But it also means they can’t corral resources from a broader pool to bolster their coverage. Mesquite Local News publishes a print issue once a week, posts a daily online update, and relies on a small team of part-timers and freelancers for its reporting. In a perilous financial climate for hyperlocal titles, the trade-off between resources and independence often hamstrings the reporters who are best placed to bring local insight to national stories.

One man told her he’d been misquoted by a national news reporter who cornered him in a bar.

Bigger local papers have a better shot than hyperlocals at scooping national rivals on stories like Paddock’s—as Ohio’s Toledo Blade proved through its brilliant reporting on James Fields, Jr., the local white supremacist who killed Heather Heyer with his car in Charlottesville, Virginia.

Indeed, better-resourced regional titles have done good reporting in Mesquite in the past few days. Even regional outlets that don’t have reporters stationed in the city on a permanent basis have a better understanding than national outlets of the nuances of local culture and politics.

“The advantage for us is we understand the area, and how Mesquite relates to Las Vegas,” says Wade Tyler Millward, a reporter with the Las Vegas Review-Journal who drove to Paddock’s home with a videographer early Monday morning. “The nationals are here just for this event. But we want to know about the immediate aftermath and the long-term effects. We’re not leaving after this news cycle ends.”

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The Nevada Independent, a nonprofit focused on state policy and politics that launched in January, has also published a clutch of original articles on the shooting, despite its relatively small staff. “We’re not really built to cover something like this,” says Editor Jon Ralston. “But we said, ‘We’re gonna do this, and show what we can do with just five reporters.’”

The Independent’s output includes a detailed dispatch from Mesquite by freelancer Daniel Rothberg. “Most of the people I talked to really appreciated [me talking to them] because they had the same question: ‘Who was this guy?’” says Rothberg, referring to Paddock. “They didn’t really know him, but he was part of the community, he lived among them.”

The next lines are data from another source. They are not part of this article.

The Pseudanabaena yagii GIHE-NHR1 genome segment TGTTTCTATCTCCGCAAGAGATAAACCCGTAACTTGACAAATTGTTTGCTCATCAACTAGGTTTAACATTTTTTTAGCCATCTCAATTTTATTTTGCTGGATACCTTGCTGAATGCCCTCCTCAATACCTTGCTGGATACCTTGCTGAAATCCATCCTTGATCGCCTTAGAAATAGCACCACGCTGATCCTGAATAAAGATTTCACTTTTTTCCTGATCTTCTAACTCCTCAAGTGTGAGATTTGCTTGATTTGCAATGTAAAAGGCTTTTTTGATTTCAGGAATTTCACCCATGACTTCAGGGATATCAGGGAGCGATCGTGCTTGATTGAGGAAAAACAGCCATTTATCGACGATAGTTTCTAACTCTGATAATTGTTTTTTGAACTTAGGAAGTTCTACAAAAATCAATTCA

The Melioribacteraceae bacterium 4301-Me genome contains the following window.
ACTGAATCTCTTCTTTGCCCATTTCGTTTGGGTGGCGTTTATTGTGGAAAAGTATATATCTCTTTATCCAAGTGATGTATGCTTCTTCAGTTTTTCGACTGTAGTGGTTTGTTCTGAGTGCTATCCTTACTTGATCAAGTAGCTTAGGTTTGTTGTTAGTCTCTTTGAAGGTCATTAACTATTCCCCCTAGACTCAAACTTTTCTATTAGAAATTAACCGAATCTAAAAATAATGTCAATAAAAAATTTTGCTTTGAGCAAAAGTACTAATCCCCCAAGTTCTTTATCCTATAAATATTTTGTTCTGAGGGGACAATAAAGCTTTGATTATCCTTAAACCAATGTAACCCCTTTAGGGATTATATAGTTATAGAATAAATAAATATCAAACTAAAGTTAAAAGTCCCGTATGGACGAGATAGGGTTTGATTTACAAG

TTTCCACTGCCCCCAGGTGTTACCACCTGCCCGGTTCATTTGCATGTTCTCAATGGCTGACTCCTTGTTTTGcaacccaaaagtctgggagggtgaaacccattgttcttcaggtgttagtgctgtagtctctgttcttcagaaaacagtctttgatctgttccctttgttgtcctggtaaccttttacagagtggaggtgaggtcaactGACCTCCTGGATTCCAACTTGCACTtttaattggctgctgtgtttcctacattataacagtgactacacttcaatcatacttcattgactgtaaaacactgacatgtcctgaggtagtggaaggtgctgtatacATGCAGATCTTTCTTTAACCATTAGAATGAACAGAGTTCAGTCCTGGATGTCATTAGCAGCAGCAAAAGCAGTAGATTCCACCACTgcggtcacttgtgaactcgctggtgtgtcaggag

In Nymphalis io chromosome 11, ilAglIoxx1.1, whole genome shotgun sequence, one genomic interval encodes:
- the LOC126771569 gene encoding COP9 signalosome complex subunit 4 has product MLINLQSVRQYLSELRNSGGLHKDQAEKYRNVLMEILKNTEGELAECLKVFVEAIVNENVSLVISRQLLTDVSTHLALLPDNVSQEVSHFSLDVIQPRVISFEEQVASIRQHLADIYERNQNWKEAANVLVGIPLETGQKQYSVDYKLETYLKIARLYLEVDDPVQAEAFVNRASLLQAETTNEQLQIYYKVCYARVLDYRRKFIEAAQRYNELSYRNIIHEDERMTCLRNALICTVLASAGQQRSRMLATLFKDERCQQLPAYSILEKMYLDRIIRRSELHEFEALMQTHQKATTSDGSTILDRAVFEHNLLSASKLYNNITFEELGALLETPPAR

Ellestad at Mesquite Local News, however, says some residents she’s spoken to are already fed up with the army of reporters and camera crews that has descended on their town. One man told her he’d been misquoted by a national news reporter who cornered him in a bar.

Those locals usually have more tolerance for the angle their trusted local paper can bring to bear on stories that attract national outlets. But in 2017, many hyperlocal outlets just aren’t built to meet exploding national interest when a story like this hits their town. Their reporters can provide tidbits and color that national reporters can’t, but it’s hard for them to be visible among the parachutes.

And even if she had more resources at her disposal, Ellestad doesn’t think churning out content to meet heightened demand is the local paper’s job. “I wanted to calm the community. I thought getting the article out as quickly as we did would help calm fears, help calm the rumors,” she says.

Ellestad expects her paper to provide more coverage of Paddock, but only when genuinely new information becomes available. “Why would I [put something out with no new information]?” she asks. “I have a real problem with that: media that put out stuff just to get something out there.”

At the Desert Valley Times, meanwhile, Thomas says he’ll be covering this story long after the light of national publicity trained on Mesquite dims. “There’ll be time to write plenty of stories, not only [about] what happened, but how it affects this small town here,” he says. “I’m not frustrated I haven’t written anything yet. There’s gonna be plenty of words to write in the coming weeks and months.”

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Jon Allsop is a freelance journalist whose work has appeared in the New York Review of Books, Foreign Policy, and The Nation, among other outlets. He writes CJR’s newsletter The Media Today. Find him on Twitter @Jon_Allsop.